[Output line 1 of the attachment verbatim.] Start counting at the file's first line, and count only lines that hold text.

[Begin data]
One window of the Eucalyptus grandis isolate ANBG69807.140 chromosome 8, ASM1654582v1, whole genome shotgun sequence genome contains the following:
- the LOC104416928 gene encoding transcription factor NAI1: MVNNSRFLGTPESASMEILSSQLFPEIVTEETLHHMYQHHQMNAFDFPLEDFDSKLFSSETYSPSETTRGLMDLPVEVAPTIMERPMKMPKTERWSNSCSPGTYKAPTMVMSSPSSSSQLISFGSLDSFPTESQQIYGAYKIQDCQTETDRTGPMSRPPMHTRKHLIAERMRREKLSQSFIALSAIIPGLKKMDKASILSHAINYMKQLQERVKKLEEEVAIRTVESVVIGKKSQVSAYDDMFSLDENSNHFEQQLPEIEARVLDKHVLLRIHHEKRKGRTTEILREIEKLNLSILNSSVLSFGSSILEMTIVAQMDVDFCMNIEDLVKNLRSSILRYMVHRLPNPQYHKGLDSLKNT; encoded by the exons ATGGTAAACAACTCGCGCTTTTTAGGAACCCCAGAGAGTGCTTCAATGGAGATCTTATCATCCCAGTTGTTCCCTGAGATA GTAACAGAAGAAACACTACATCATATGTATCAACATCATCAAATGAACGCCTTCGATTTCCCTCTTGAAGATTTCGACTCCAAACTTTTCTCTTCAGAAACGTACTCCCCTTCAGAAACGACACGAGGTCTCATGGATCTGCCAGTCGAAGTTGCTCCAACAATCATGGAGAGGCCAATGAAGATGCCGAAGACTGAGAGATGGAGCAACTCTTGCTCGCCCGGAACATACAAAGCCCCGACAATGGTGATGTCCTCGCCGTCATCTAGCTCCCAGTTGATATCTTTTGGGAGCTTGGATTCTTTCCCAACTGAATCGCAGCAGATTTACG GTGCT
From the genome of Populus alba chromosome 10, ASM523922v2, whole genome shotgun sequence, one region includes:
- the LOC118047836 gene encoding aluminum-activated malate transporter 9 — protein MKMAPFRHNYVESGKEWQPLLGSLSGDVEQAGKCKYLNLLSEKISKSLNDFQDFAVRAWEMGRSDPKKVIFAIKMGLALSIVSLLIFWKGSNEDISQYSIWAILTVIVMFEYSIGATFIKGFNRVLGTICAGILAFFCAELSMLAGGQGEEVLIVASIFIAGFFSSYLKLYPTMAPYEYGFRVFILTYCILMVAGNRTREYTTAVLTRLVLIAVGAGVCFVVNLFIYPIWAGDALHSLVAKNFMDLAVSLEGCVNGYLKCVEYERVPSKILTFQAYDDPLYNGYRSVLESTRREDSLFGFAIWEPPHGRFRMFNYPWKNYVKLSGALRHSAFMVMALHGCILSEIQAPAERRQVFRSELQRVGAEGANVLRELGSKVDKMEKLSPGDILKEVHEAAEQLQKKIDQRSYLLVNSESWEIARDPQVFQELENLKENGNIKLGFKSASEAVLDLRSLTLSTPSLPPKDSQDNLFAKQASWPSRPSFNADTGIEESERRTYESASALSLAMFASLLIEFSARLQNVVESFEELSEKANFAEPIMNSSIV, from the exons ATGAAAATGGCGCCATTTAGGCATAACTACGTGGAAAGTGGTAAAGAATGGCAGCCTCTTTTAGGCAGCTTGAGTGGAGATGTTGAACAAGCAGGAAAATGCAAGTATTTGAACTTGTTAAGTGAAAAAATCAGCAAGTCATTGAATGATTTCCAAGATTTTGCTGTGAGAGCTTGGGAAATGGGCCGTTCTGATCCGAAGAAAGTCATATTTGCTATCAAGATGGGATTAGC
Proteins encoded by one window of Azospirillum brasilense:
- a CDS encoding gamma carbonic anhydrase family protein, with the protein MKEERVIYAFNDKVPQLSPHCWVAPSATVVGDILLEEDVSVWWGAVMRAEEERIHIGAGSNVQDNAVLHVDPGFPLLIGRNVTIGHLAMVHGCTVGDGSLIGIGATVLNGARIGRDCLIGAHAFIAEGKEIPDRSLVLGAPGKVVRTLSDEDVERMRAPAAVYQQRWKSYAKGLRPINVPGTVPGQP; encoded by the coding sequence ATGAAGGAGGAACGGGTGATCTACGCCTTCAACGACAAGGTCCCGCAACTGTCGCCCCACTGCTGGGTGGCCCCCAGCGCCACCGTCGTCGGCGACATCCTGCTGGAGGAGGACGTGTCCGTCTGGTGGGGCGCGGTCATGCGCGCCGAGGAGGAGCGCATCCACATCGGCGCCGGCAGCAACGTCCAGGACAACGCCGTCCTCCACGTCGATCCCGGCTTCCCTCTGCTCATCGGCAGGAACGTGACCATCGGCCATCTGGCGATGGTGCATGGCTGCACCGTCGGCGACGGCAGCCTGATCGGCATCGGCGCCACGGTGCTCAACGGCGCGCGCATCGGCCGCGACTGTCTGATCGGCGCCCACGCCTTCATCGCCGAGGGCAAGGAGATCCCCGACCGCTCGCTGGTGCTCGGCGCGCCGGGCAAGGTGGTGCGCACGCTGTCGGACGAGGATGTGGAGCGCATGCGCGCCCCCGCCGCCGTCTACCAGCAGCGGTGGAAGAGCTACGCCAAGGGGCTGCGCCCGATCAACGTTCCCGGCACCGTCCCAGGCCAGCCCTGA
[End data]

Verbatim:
One window of the Eucalyptus grandis isolate ANBG69807.140 chromosome 8, ASM1654582v1, whole genome shotgun sequence genome contains the following: